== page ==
LocationKawasaki city in Kanagawa Prefecture

AccessNoborito Station on Odakyu line (about 20minutes with the express train from             Shinjyuku)

Opening Hours: 10:00-18:00 Holidays: Tuesdays, year-ends & new year holidays (As                           of 2017. Apr)

Admission: 1,000yen (As of 2017. Apr)

Advance reservation is required


A mysterious character “Doraemon”, like a cat? or a robot? The author of this Doraemon is Fujiko · F · Fujio. Since Fujiko · F · Fujio’s museum is in Kawasaki city, I went there. It is the 5th anniversary this year 2016 from the opening of 2011, but it is still crowded, which many people are commenting on the blog so I will report on how it actually was.


If you come from Shinjuku direction, take the express train from Shinjuku Station to Odakyu Line bound for Odawara or Fujisawa Rail. Get off at Noborito Station. It is about 20 minutes from Shinjuku. The Odakyu line and the JR line are running at Noborito Station. Go out to the JR line direction and cross the stairs there is a bus stop. The bus going to the museum is operated every 10 minutes. It takes about 20 minutes to walk on foot.


First of all, you need to obtain a museum ticket, but you can’t get it at the museum. Please be careful advance purchase is required. Moreover, it is available only at Lawson convenience store. First, you look for Lawson store. There is a ticket vending machine called loppi in the store. Inputting the date, number of people, admission desired time to the display, and then a receipt comes out. You pay for this at the cash register with the receipt. The operation of the display may be complicated for foreigners. In that case please ask the store staff.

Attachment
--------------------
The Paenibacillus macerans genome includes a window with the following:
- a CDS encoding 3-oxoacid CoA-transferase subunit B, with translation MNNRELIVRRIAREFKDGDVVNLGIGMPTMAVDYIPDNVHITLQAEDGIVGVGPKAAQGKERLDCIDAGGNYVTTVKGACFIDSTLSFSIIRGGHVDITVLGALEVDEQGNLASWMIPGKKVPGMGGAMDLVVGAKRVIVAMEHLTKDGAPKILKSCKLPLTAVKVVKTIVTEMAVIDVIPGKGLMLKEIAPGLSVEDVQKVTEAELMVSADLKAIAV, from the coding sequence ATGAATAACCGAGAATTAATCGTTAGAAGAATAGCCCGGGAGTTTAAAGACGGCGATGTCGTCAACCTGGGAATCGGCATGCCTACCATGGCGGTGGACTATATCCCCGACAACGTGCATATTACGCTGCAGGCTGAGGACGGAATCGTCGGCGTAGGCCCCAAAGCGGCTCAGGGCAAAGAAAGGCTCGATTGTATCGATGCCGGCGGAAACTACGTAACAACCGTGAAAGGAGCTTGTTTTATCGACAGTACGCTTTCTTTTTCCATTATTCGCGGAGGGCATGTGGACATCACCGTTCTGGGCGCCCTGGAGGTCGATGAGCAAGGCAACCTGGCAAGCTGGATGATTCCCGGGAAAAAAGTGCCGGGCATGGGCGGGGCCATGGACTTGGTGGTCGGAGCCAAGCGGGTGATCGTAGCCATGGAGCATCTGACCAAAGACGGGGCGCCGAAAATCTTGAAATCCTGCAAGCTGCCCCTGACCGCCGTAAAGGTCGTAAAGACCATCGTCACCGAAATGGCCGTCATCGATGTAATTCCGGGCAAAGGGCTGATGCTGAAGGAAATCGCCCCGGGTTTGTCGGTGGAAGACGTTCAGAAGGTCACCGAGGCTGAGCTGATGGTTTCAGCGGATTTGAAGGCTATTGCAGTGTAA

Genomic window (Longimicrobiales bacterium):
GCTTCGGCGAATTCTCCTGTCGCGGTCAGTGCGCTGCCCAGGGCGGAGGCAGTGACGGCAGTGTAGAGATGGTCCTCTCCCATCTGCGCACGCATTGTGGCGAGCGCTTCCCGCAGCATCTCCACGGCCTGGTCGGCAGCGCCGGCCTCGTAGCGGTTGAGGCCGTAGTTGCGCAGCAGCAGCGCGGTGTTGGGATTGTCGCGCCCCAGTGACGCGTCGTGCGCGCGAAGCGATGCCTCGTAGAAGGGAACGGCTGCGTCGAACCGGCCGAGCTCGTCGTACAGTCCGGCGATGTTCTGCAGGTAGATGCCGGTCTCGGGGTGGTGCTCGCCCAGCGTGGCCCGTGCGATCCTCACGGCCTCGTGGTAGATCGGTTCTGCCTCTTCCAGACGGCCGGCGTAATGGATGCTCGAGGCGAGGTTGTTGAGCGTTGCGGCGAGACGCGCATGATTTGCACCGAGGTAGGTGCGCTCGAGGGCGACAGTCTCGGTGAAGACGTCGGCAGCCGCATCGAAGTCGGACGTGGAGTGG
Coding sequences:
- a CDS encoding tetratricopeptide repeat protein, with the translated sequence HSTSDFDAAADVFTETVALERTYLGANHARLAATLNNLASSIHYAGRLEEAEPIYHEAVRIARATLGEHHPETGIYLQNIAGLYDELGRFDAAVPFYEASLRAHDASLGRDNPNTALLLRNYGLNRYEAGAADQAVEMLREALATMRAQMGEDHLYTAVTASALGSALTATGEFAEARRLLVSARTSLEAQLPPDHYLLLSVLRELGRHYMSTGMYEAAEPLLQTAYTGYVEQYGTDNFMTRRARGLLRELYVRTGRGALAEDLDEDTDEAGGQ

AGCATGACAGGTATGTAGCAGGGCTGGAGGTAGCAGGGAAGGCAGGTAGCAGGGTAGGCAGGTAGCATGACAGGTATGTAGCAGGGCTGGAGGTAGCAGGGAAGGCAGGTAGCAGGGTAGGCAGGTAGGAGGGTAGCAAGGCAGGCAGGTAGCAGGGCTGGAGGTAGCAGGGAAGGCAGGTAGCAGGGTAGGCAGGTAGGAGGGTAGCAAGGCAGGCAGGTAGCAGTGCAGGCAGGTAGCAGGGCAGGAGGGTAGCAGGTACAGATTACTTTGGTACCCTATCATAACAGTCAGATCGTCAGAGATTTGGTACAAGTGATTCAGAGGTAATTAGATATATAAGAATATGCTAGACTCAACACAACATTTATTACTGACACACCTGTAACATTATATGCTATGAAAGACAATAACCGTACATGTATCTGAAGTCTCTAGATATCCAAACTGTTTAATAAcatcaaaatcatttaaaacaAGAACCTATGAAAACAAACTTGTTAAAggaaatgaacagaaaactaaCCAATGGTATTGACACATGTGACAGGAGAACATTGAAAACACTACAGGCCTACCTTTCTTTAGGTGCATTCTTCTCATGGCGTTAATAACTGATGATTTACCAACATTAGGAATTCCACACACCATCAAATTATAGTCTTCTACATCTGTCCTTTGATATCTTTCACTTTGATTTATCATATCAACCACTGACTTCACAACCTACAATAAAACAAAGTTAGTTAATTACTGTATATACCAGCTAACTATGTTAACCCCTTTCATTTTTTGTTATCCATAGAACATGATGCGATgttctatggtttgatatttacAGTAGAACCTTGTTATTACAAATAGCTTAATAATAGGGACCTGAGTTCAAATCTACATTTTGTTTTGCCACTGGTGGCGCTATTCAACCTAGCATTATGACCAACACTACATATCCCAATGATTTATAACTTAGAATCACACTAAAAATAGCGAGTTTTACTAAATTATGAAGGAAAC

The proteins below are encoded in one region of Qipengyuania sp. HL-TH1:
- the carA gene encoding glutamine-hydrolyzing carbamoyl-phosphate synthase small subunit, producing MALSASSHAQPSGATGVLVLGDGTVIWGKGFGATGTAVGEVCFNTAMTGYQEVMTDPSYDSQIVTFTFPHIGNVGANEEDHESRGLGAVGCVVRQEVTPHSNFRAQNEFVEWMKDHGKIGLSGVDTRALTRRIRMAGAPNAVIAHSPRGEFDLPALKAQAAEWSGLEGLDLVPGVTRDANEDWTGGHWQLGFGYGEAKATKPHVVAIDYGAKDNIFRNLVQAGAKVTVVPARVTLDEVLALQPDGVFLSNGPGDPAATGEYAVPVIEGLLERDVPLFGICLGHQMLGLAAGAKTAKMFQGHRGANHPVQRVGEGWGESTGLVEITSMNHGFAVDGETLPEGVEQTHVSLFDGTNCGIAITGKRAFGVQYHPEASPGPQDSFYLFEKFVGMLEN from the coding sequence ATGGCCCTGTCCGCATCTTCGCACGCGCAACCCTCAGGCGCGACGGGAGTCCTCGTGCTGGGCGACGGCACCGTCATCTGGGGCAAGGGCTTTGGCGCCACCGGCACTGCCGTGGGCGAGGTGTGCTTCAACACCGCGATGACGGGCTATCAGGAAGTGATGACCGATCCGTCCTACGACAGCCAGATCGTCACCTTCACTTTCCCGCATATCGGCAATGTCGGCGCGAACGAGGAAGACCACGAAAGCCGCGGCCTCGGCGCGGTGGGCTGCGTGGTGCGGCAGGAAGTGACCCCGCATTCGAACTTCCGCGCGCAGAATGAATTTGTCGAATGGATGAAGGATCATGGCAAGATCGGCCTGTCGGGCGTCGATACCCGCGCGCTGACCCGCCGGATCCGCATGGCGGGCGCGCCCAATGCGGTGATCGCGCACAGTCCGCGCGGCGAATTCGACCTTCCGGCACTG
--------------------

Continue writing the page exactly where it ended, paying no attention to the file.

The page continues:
When reserving a ticket at Lawson, it is necessary to decide the date and entry time to visit in advance. Entry time is 4 times 10, 12, 14, 16 o’clock for each day. The number of admissions for each time is limited. You can book with Lawson even on that day you want to go the museum, but weekends, Japanese holidays, children’s summer vacation are crowded. Entry time is fixed, but once you enter, you can stay free until closing time. So 10 o’clock entrance time is popular and the ticket will be soon sold out. You can enter the museum within 30 minutes of the reserved time.


Next, I am talking about how to get around the museum efficiently.

Especially this is available for crowded days.

Let’s go to the café on the 3rd floor first and make a reservation. There is only one restaurant in the museum. The lunch time is very crowded. When you reserved, you are informed the waiting time. I went there on Sunday at 12 o’clock. Soon after entered the museum I immediately reserved the cafe, but I waited for 75 minutes. I got a numbered ticket and watched the inside of the building until the expected time to enter the cafe.

You can rent a guide phone at entrance reception. Supported languages are Japanese, English, Chinese and Korean. You can use own headset to connect with the guide phone. You cannot bring this guide phone to a place other than the exhibition rooms. If you go to a café or outside garden first, you can go back to rent the guide phone later.


Introduction of the author: Fujiko · F · Fujio

Real name: Hiroshi Fujimoto. Hiroshi Fujimoto was born in Takaoka City, Toyama Prefecture on December 1, 1933. In 1951, with a longing for Osamu Tezuka who is a famous cartoonist, he posted a cartoon with Abiko who was in the same elementary school. And then they went to Tokyo to be a cartoonist. At that time two of them decided the pen name Fujiko Fujio. In 1961, Hiroshi Fujimoto moved to Kawasaki City now located this museum. After that he produced some hit works such as “Doraemon”, “Obake no Q Taro”,”Perman” and like. In 1987 he dissolved the combination with Abiko and started personal activities as Fujiko · F · Fujio.

Fujiko · F · Fujio who lived in Tama Ward in Kawasaki City for many years and continued drawing numerous manga for children, he had a deep tie with Kawasaki city such as Kawasaki City Cultural Award recipient. This museum was born from the desire of his wife Masako, “I would like to give back to the children who supported his work.”

This museum is popular not only for children but also for adults.

When people currently in their 40’s and 50’s were children, they would have loved “Doraemon” on air TV program and few people would have known.